Prince Charles has led national commemorations marking the defeat of Japan in World War II 60 years ago.
The Prince of Wales joined veterans at the Cenotaph
Tokyo surrendered to Allied forces on 15 August 1945 after the destruction of Hiroshima and Nagasaki by atomic bombs.
Prince Charles and government members laid wreaths at London's Cenotaph and have attended a service to remember those who died fighting.
The events form part of the final national commemoration of VJ Day and the end of the war.
The prince paid tribute to the "special generation" of veterans and survivors of the Far East campaign in a service at Westminster Hall.
Addressing the packed gathering he said: "Yours is such a special generation: stoical, loyal, indefatigable and dutiful.
"You have been the bedrock of this country for all these years and it will not be the same without you. So we salute you with all our hearts," Prince Charles continued.
He also spoke of the "Japanese tyranny" British forces fought against and the frustration of so few people being aware of the battle in the Far East because of the focus on Europe.
The day began in the sunshine with a procession of veterans from the Burma Star Association carrying 30 standards to the Cenotaph.
A service of remembrance was conducted at the memorial by Burma Star veteran the Reverend Roy Day.
Prince Charles laid a wreath of red poppies at the Cenotaph watched by hundreds of veterans, many accompanied by their children and grandchildren.
Wreaths were also laid by Deputy Prime Minister John Prescott, Armed Forces minister Adam Ingram, General Sir Michael Walker, the Chief of Defence Staff, and Commonwealth representatives.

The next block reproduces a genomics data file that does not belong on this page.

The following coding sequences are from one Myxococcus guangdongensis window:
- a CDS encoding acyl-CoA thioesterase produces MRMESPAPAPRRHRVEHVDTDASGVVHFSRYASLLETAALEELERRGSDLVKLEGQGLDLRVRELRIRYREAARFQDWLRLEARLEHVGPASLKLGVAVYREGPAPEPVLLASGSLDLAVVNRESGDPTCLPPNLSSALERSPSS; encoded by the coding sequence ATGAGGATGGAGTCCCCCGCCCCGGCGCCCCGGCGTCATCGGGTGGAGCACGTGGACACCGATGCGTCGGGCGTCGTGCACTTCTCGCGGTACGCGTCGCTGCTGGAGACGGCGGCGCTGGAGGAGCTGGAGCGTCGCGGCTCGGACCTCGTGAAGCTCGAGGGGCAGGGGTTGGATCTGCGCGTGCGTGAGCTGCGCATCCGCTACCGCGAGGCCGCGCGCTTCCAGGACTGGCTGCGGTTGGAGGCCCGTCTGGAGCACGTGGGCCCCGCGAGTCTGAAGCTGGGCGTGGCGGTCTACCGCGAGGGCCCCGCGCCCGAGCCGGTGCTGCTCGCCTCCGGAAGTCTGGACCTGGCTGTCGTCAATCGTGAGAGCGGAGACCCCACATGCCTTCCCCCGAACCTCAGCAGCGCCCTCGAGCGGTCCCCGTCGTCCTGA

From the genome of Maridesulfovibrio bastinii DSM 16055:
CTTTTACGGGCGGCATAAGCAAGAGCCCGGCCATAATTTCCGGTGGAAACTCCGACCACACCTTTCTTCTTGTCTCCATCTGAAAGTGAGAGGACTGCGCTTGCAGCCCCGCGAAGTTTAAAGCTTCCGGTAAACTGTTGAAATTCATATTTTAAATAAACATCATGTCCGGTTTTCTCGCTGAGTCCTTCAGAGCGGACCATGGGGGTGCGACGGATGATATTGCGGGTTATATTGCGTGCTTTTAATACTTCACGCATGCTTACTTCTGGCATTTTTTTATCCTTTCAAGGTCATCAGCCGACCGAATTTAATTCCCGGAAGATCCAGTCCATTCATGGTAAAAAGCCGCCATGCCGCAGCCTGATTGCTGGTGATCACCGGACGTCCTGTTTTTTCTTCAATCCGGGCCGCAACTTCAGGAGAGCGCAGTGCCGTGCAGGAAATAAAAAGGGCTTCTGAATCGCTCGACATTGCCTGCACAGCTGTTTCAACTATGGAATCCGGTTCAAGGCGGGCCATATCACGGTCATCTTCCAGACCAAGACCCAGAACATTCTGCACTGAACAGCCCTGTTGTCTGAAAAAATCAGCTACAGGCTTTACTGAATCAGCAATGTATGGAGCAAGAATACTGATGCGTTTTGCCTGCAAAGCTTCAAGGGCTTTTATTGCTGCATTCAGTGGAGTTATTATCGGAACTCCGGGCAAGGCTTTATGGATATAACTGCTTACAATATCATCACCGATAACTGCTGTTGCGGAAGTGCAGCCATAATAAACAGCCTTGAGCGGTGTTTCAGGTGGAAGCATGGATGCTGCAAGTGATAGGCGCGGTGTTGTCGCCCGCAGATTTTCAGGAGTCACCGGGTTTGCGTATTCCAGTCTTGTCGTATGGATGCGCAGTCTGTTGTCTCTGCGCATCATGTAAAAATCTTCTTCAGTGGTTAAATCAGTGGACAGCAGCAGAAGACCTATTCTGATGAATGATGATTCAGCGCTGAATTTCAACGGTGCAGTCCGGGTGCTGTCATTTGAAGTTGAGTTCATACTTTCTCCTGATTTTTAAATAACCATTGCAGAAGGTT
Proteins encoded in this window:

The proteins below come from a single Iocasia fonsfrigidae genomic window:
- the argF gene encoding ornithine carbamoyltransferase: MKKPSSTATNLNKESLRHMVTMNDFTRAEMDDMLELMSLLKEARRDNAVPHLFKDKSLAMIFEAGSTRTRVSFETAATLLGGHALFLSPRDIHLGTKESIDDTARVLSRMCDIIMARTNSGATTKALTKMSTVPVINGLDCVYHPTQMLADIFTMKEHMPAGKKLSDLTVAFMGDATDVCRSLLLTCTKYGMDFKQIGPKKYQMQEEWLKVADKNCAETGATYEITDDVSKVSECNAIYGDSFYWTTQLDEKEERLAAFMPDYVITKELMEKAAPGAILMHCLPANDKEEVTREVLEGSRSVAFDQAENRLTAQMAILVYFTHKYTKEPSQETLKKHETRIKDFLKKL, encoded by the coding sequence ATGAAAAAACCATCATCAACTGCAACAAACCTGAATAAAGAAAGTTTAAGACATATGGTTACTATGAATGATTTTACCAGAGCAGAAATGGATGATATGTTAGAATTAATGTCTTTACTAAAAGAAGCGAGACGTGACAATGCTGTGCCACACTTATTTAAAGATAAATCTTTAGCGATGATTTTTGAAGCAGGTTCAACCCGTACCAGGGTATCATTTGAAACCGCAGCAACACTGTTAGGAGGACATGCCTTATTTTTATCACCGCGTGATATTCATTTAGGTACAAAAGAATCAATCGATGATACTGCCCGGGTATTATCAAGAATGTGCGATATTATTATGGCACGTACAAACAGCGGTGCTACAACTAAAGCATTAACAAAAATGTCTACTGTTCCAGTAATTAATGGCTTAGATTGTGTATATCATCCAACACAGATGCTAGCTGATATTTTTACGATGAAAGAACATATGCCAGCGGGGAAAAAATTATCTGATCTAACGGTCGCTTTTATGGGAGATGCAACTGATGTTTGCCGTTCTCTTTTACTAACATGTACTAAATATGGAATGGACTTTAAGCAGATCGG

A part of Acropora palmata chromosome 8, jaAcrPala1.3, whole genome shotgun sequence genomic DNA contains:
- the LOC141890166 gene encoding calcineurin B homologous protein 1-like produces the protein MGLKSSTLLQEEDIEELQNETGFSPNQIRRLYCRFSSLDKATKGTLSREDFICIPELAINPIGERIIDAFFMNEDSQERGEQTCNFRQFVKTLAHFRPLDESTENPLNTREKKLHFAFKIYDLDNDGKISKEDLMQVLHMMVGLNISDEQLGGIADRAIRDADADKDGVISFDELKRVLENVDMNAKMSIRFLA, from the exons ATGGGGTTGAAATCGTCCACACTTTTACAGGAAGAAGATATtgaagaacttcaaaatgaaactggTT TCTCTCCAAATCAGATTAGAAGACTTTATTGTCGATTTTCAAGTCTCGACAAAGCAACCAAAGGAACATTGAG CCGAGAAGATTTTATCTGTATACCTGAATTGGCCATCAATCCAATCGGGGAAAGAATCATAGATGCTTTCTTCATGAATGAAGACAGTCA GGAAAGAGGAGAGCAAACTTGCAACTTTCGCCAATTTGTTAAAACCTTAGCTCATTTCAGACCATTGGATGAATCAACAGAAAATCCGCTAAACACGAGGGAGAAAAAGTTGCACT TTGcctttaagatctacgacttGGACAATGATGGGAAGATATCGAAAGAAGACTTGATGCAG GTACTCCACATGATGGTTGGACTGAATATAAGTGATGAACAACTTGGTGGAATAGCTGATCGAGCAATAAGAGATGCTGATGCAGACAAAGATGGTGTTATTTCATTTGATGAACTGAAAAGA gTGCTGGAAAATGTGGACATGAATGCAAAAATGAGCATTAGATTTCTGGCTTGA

As the Last Post sounded, the crowd fell silent for two minutes in memory of those who did not return.
Some of the veterans gathered by the Centoaph after the ceremony to pay their own respects to fallen comrades.
There were earlier wreath laying ceremonies at the nearby Memorial to Earl Mountbatten on Foreign Office Green and the Memorial to Field Marshal Slim at Raleigh Green.
Viscount Slim, President of the Burma Star Association, laid the wreath at his father's memorial.
He said: "The Burma Star is most grateful that they and all who fought and suffered in the Far East have been recognised and remembered."
The Duke of Edinburgh, who served with the British Pacific Fleet and was a witness to the final surrender of the Japanese, attended a service in Aberdeen.
Armed Forces Minister Adam Ingram said: "This year's commemorative events have enabled us to demonstrate to those who lived through the war at home and abroad that the sacrifices their generation made and the hardships they endured are still acknowledged, valued and appreciated.
"I know that these events have encouraged veterans to talk about their wartime experience, some for the first time, and pass on their own family's story to younger generations giving them the opportunity to keep these memories alive."
On Monday, commemorative events were held across the UK to mark Japan's defeat.
The formal surrender was signed on 2 September 1945.